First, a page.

Women who give birth to children with a severe congenital malformation suffer higher rates of mortality within 21 years after giving birth.
According to the researchers behind the new study, this could be due to stress induced conditions, such as cardiovascular disease.
The study looked at 455,250 Danish mothers, whose children were born between 1979 and 2010, and suggests that extra care should be paid to this particular group of women.
“Even though we can’t pinpoint the exact underlying cause, we imagine that it’s associated with increased stress on the women of these children who are in need of care,” says co-author Anne Gulbech Ording, from the Department of Clinical Medicine at Aarhus University, Denmark.
“We’ve no explanation of the results yet, so it’s just conjecture, but it’s probably relevant to study stress among this group of women more closely,” says Ording.
The new study is published in the scientific journal JAMA.
Director of the National Institute of Public Health, at the University of Southern Denmark, Morten Grønbæk, describes the research as interesting and calls for more research in this area. Grønbæk was not involved in the new study.
There could be numerous explanations for the results, he says.
“It’s a good and careful study, which throws a lot of questions out there about what causes the increased risk of death. It could be due to stress, as the scientists themselves suggest, but it’s also a possibility that the women already had an illness they weren’t aware of and that led to the malformations,” says Grønbæk.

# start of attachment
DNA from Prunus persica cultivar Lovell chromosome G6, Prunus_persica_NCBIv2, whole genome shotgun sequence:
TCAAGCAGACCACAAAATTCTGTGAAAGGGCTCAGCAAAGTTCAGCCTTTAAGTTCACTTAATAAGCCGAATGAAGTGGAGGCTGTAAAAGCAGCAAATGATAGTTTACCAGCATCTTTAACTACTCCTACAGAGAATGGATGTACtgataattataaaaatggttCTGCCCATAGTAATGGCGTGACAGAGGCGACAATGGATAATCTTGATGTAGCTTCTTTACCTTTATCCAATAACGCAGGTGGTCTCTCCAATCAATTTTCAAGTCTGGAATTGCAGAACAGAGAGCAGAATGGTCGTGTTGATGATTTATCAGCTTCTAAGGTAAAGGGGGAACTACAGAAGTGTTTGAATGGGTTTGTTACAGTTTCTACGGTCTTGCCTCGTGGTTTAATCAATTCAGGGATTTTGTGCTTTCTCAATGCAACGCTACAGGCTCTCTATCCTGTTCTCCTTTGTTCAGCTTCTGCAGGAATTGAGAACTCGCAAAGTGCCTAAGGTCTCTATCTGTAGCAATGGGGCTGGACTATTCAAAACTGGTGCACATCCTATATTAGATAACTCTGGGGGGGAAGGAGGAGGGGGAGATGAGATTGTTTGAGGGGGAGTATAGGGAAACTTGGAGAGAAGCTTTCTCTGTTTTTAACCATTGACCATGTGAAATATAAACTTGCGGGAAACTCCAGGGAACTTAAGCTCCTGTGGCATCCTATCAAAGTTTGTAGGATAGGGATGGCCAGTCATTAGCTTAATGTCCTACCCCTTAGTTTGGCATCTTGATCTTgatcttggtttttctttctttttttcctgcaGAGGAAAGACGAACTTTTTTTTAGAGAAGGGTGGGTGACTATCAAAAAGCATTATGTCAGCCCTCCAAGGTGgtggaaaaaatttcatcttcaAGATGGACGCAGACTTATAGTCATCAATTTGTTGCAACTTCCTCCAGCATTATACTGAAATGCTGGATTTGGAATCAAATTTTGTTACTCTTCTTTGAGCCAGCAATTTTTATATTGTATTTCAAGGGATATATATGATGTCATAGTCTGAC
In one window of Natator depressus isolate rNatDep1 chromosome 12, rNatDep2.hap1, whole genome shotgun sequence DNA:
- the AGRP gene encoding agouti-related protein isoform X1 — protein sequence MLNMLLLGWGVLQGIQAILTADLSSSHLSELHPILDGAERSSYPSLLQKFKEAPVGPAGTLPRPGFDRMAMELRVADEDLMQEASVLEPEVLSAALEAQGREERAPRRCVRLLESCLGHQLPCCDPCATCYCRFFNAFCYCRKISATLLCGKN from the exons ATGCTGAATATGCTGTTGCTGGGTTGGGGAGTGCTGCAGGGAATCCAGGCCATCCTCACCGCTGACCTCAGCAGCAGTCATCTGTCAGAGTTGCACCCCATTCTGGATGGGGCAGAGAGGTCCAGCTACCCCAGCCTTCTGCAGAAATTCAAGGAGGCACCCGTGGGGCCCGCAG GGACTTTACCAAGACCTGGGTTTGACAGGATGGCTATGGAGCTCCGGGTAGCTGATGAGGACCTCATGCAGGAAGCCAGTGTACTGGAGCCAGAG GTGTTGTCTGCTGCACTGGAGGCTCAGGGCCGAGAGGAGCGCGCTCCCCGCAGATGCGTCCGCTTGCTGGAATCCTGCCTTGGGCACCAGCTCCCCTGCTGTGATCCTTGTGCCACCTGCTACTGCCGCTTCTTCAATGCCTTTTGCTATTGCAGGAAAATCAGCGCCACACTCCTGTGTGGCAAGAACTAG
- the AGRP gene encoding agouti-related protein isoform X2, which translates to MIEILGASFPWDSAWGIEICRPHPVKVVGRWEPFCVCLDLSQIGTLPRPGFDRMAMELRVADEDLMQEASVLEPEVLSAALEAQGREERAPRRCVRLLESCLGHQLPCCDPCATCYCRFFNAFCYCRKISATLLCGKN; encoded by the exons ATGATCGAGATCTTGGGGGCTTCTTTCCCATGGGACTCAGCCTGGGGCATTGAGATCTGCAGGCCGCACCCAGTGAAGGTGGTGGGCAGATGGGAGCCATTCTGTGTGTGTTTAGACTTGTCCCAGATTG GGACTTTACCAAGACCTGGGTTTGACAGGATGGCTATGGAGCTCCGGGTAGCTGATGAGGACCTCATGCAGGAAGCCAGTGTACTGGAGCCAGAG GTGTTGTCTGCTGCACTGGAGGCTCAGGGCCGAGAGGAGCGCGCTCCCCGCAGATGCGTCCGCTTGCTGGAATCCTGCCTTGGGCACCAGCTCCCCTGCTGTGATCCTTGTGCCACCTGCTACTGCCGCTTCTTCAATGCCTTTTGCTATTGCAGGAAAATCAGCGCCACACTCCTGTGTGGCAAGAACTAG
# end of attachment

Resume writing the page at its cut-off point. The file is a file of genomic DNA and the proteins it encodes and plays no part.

“And we can’t exclude alcohol,” he says, which could be the cause of both malformations in the children and higher mortality among the mothers.
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The new study follows on from previous investigations that showed women with children who suffer malformations suffer from higher levels of stress.
The scientists wanted to find out whether this stress had a negative effect on women’s health, as identified by increased rates of mortality.
“We’ve studied both women with a higher risk of death from medical conditions, for example, cardiovascular disease, but also whether there is an increased risk of death by suicide, violence, or accidental death,” says Ording.
They followed the women for, on average, 21 years after the birth of their children. The results showed that 1.6 out of 1,000 women with children suffering from severe malformations died from medical conditions, compared to 1.27 in the control group. There was no increased mortality due to suicide, accidental death, or violence.
In total, 41,508 mothers gave birth to children with severe birth defects, compared to 413,742 mothers in the control group.
“When we take account of the women’s age, pre-existing conditions, socio-economic factors, and other factors, we find that there’s a 22 per cent increased risk that these women will die within 21 years. It’s not a big difference, but it is nonetheless significant,” says Ording.
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The results are interesting, even though the difference is not especially big.
Grønbæk suggests that mothers of handicapped children in Denmark, where the study was conducted, receive more support than in other countries, such as the US.
And he suspects that the risk of death would be larger if the study had been based on a group of American women.
“Stress levels depends on the amount of help you receive. So even though the difference is very small in Denmark, the result is still very interesting since mortality among women whose children have malformations is larger in other countries. It’s certainly something we need to study further,” says Grønbæk.
Read the Danish version of this article on Videnskab.dk